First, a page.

Sprouts should grow because there's plenty of room for players on the "better" side right now, but I wouldn't tout the price issue if I were them. Others have been going after WFs for years on that and they continue to open store after store after store. Talk to your P.R. firm, Sprouts. Try again.

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Lee Peterson, EVP Brand, Strategy & Design, WD Partners

Whole Foods is expensive and will face greater competition. Where I live, coops are big. The prices are always less at the coops for the very same thing. And you get to see exactly where the products come from. Whole Foods doesn't have that local personal connection, and I see more people shopping at the coops and less at Whole Foods.

Edward Chenard, Innovation Lab Leader, Target

Isn't that kind of saying Coach is cheaper than Louis Vuitton? I am sure the poor and downtrodden are rejoicing at the news that they can save 2% by shopping at Sprouts. Let's face facts, those shopping at Whole Foods and/or Sprouts aren't counting pennies anyway. It's fashionable to complain about pricing at Whole Foods. People complain in public only to let others know that "they" can afford to shop at Whole Foods. A 2% difference means less than nothing and I will almost bet that Sprouts will increase their prices to be equal to Whole Foods.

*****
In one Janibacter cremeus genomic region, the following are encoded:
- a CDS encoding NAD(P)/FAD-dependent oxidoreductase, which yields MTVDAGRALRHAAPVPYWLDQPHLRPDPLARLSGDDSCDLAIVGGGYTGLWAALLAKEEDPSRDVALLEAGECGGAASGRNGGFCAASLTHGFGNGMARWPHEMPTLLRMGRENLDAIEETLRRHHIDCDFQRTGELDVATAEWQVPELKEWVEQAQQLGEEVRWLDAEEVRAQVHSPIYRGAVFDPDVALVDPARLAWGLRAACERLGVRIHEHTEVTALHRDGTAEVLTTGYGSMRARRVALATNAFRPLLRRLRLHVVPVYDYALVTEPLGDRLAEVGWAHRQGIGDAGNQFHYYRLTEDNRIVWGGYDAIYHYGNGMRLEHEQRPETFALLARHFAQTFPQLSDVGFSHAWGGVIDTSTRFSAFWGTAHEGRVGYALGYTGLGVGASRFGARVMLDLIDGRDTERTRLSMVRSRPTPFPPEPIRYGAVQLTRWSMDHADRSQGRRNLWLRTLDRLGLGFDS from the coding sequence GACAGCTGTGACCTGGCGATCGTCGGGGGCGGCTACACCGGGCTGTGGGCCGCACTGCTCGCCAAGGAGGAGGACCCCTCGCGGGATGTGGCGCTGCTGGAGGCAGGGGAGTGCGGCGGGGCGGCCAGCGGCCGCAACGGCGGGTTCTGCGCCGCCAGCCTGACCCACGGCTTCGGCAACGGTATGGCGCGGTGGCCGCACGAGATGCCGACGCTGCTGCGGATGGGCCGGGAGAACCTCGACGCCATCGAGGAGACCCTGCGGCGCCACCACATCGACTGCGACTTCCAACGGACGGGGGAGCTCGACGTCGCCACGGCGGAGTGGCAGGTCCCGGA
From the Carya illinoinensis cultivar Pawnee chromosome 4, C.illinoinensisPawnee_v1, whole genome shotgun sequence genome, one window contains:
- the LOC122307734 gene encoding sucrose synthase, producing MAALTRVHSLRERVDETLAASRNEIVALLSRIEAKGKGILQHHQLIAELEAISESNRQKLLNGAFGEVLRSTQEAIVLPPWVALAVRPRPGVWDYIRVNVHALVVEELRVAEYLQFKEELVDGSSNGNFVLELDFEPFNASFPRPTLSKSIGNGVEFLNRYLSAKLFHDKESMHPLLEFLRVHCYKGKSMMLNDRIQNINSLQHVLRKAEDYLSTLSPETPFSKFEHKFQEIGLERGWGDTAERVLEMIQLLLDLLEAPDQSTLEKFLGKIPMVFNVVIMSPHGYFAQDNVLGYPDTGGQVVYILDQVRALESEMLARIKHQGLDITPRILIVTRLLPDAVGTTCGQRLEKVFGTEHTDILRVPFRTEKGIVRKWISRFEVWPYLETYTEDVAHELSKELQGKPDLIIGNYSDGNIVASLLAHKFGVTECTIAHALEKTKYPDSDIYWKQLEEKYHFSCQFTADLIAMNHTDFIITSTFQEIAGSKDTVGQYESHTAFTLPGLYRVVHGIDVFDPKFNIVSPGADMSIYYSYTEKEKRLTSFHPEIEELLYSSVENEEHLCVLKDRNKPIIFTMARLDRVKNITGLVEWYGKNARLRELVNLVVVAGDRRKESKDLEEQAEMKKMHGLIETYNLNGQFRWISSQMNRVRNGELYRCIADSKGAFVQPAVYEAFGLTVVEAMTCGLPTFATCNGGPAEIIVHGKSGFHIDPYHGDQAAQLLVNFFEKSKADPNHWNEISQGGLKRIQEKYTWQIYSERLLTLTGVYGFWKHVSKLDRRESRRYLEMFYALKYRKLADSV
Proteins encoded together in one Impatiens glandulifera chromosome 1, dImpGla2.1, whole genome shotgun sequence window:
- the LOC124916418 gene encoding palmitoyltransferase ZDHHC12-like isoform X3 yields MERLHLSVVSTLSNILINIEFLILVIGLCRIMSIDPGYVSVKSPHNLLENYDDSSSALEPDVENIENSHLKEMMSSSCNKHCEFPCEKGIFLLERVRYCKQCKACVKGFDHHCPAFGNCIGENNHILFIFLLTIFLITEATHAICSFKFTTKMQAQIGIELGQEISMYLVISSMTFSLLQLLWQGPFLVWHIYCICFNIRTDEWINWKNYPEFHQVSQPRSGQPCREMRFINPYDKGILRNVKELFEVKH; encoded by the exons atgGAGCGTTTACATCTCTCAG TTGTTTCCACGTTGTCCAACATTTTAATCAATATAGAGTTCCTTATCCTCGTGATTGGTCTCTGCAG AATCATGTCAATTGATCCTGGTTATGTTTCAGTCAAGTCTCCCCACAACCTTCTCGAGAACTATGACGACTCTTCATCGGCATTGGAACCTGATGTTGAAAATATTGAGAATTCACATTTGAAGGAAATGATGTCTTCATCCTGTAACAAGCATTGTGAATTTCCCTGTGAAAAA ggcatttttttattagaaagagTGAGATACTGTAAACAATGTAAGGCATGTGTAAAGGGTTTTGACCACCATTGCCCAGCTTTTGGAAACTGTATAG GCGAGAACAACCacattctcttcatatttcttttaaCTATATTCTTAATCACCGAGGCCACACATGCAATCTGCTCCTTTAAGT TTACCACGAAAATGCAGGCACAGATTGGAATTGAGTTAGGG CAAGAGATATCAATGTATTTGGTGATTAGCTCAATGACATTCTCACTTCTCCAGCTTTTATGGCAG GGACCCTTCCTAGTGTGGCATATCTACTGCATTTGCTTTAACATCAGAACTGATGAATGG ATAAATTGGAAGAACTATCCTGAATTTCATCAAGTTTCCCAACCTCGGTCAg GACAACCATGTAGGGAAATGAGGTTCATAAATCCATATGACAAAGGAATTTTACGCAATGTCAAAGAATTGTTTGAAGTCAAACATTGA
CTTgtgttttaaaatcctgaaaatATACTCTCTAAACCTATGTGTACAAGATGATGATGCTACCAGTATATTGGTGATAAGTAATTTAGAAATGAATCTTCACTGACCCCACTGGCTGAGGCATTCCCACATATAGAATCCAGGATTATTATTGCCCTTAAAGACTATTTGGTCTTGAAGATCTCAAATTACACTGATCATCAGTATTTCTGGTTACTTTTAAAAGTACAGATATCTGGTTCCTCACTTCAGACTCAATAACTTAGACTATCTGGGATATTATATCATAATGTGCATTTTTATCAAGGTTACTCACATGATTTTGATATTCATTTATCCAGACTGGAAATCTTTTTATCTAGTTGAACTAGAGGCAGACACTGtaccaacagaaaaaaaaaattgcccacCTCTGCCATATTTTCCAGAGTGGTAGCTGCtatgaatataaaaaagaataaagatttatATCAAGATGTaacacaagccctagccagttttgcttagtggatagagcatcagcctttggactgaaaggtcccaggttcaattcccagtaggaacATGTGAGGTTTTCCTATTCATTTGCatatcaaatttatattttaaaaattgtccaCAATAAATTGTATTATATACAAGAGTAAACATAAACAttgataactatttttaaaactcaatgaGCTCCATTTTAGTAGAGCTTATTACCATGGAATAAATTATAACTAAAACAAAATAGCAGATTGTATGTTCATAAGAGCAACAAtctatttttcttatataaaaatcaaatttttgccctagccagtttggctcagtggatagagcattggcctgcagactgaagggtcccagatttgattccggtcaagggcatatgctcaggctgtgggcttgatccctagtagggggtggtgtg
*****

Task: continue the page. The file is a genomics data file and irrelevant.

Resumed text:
Neither of these retailers ever increased market share by advertising price. They made their name delivering products that were free of pesticides, contaminants, hormones, etc. that adulterate grocery products. People realize that yields are lower when things are grown without the benefits of the above and expect to pay more.

While Whole Foods has endured barbs and slings, they have not seen serious erosion of their business in spite of one of the worst recessions this country has ever experienced.

Ed Dennis, Sales, Dennis Enterprises

Sprouts needs to watch where they grow and how they locate. They seem to favor power center type locations and I find they get lost among other stores in these types of locations.